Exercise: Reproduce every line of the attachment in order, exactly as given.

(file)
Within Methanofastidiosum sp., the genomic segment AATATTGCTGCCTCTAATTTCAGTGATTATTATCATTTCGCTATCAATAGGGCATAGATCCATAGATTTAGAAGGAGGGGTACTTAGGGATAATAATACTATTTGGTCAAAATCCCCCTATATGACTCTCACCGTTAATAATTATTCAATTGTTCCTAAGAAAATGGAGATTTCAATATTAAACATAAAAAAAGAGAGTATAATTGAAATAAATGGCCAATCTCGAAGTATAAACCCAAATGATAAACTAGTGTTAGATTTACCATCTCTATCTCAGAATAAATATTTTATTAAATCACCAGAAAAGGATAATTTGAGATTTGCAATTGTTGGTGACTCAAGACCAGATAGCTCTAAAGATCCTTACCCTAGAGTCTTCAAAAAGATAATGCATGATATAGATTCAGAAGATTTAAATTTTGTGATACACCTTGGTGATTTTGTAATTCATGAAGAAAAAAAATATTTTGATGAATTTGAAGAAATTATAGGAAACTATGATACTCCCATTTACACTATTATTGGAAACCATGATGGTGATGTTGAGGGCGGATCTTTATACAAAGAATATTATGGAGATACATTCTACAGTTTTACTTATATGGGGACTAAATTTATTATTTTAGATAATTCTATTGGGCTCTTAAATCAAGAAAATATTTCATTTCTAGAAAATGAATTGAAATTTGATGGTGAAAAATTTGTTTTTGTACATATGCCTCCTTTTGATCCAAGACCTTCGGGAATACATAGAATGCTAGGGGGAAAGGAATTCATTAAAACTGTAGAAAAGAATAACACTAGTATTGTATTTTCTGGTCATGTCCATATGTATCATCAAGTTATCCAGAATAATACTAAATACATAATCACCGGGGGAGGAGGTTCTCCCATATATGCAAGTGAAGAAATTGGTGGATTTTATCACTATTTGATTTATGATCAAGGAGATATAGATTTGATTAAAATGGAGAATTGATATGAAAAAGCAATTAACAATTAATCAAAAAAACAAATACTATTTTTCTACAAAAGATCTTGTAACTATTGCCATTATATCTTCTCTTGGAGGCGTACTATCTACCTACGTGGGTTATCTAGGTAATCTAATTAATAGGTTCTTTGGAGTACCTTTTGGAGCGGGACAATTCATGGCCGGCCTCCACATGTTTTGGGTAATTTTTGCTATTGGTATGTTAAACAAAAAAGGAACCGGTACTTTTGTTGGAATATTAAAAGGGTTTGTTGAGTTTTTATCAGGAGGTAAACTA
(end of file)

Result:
Within Methanofastidiosum sp., the genomic segment AATATTGCTGCCTCTAATTTCAGTGATTATTATCATTTCGCTATCAATAGGGCATAGATCCATAGATTTAGAAGGAGGGGTACTTAGGGATAATAATACTATTTGGTCAAAATCCCCCTATATGACTCTCACCGTTAATAATTATTCAATTGTTCCTAAGAAAATGGAGATTTCAATATTAAACATAAAAAAAGAGAGTATAATTGAAATAAATGGCCAATCTCGAAGTATAAACCCAAATGATAAACTAGTGTTAGATTTACCATCTCTATCTCAGAATAAATATTTTATTAAATCACCAGAAAAGGATAATTTGAGATTTGCAATTGTTGGTGACTCAAGACCAGATAGCTCTAAAGATCCTTACCCTAGAGTCTTCAAAAAGATAATGCATGATATAGATTCAGAAGATTTAAATTTTGTGATACACCTTGGTGATTTTGTAATTCATGAAGAAAAAAAATATTTTGATGAATTTGAAGAAATTATAGGAAACTATGATACTCCCATTTACACTATTATTGGAAACCATGATGGTGATGTTGAGGGCGGATCTTTATACAAAGAATATTATGGAGATACATTCTACAGTTTTACTTATATGGGGACTAAATTTATTATTTTAGATAATTCTATTGGGCTCTTAAATCAAGAAAATATTTCATTTCTAGAAAATGAATTGAAATTTGATGGTGAAAAATTTGTTTTTGTACATATGCCTCCTTTTGATCCAAGACCTTCGGGAATACATAGAATGCTAGGGGGAAAGGAATTCATTAAAACTGTAGAAAAGAATAACACTAGTATTGTATTTTCTGGTCATGTCCATATGTATCATCAAGTTATCCAGAATAATACTAAATACATAATCACCGGGGGAGGAGGTTCTCCCATATATGCAAGTGAAGAAATTGGTGGATTTTATCACTATTTGATTTATGATCAAGGAGATATAGATTTGATTAAAATGGAGAATTGATATGAAAAAGCAATTAACAATTAATCAAAAAAACAAATACTATTTTTCTACAAAAGATCTTGTAACTATTGCCATTATATCTTCTCTTGGAGGCGTACTATCTACCTACGTGGGTTATCTAGGTAATCTAATTAATAGGTTCTTTGGAGTACCTTTTGGAGCGGGACAATTCATGGCCGGCCTCCACATGTTTTGGGTAATTTTTGCTATTGGTATGTTAAACAAAAAAGGAACCGGTACTTTTGTTGGAATATTAAAAGGGTTTGTTGAGTTTTTATCAGGAGGTAAACTA